To chart the beginnings of the Dr. Martens brand, we must travel back in time to 1945. The scene is a little German town called Seeshaupt, near Munich, where a German medical doctor named Klaus Maertens suffered a foot injury while skiing in the Bavarian Alps.
As he was convalescing, Dr. Maertens hit upon the idea of developing a soft leather shoe with a revolutionary air-padded sole to provide extra comfort and support. He teamed up with an old engineering friend from university, Dr. Herbert Funck, and they began to develop the idea further, soon unveiling the world's first heat-sealed, air-cushioned sole. Initially, 80% of Dr. Martens sales were to women aged 40 and over, hard-working German housewives who craved comfort. Now, in the early 21st century, dedicated women's Dr. Martens are offered in a range of styles, with Dr. Martens mary janes and Dr. Martens sandals
being must-haves for many comfort shoe lovers.
By the late 1950s, Dr. Martens shoes featuring the revolutionary sole were selling well in Germany under the brand name Dr. Maertens, but the two men were keen to explore new opportunities and expand to new markets. They placed advertisements in trade magazines, where one was spotted by the keen-eyed chairman of an English footwear manufacturer called R. Griggs & Co.
Bill Griggs's company had a footwear pedigree stretching back to the beginning of the 20th century, but he was on the lookout for something new. Recognizing the boundless potential of the revolutionary soles, Bill acquired the global rights to the air-cushioned sole and set to work on developing a range of footwear to complement it. Griggs renamed and trademarked the soles as "AirWair" and implemented the instantly recognized yellow-stitch welt. The name was anglicized to Dr. Martens—commonly called "Doc Martens," or simply "Docs," today—and a brand was launched.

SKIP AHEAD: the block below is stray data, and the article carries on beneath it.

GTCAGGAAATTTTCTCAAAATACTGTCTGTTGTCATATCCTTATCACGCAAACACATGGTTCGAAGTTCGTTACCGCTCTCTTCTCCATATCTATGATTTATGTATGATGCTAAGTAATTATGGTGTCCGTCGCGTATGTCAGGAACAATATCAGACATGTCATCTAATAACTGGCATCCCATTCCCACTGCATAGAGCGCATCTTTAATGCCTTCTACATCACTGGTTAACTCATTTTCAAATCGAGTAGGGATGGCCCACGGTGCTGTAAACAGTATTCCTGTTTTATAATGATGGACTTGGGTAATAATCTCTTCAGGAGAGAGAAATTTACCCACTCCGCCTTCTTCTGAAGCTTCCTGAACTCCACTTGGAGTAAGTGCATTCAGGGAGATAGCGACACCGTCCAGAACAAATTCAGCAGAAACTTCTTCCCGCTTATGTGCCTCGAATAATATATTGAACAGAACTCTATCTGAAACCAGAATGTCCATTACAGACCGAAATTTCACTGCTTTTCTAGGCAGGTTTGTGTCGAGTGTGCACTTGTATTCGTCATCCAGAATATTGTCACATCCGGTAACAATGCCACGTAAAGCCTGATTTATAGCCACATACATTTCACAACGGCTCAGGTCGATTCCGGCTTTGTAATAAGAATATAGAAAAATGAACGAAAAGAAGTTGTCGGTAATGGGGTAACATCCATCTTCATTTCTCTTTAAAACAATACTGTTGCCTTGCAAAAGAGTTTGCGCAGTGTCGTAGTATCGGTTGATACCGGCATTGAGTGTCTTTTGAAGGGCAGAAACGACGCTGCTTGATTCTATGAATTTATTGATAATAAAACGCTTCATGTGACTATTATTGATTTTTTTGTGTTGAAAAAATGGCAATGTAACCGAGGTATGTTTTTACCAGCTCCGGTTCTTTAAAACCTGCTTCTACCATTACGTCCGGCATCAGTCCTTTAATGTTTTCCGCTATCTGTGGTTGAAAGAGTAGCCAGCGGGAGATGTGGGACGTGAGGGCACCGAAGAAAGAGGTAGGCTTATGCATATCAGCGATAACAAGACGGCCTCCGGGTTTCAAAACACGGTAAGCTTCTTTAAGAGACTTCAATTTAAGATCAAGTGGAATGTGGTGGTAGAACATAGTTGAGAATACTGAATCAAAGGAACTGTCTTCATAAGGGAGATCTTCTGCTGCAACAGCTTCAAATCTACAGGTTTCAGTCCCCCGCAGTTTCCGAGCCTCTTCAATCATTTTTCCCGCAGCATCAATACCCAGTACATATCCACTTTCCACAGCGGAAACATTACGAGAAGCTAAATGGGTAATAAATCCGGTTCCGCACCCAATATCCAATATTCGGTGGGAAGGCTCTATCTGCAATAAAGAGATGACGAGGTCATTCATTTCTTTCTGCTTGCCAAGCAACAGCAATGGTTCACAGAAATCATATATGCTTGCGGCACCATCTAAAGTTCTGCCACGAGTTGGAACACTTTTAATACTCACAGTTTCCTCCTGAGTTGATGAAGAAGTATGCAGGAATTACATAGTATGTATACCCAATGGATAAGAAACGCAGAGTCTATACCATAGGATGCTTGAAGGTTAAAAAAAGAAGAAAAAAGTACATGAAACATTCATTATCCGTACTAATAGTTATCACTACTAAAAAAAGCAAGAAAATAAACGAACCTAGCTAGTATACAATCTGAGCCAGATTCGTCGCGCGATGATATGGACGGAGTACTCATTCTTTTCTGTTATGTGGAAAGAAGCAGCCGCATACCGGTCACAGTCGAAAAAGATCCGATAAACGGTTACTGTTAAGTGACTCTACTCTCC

The first Dr. Martens boot available in the U.K. was released on the first of April 1960, the date giving the name to the iconic Dr. Martens 1460
eight eye boot which to this day remains the most popular men's Dr. Martens style. Mailmen, policemen and factory workers were early fans of the brand. (Nowadays, protective Dr. Martens steel toe
boots and shoes are popular choices for on-the-job footwear.)
By the late 1960s, skinheads had embraced the brand, and by the late 1970s, Dr Martens boots had been adopted by the punk rock and New Wave movements: Around the globe, Dr. Martens shoes continue to enjoy considerable popularity with musicians, actors, entertainment personalities, subculture groups, cutting-edge youth or simply the young at heart.
The company also offers a range of kids' Dr. Martens so they can make their own fashion statements. Girls' Dr. Martens styles include mary janes, sandals and mini-1460 boots, while many boys' Dr. Martens are a little more rough-and-tumble, with oxfords and boots assembled using the classic yellow-stitch welt construction.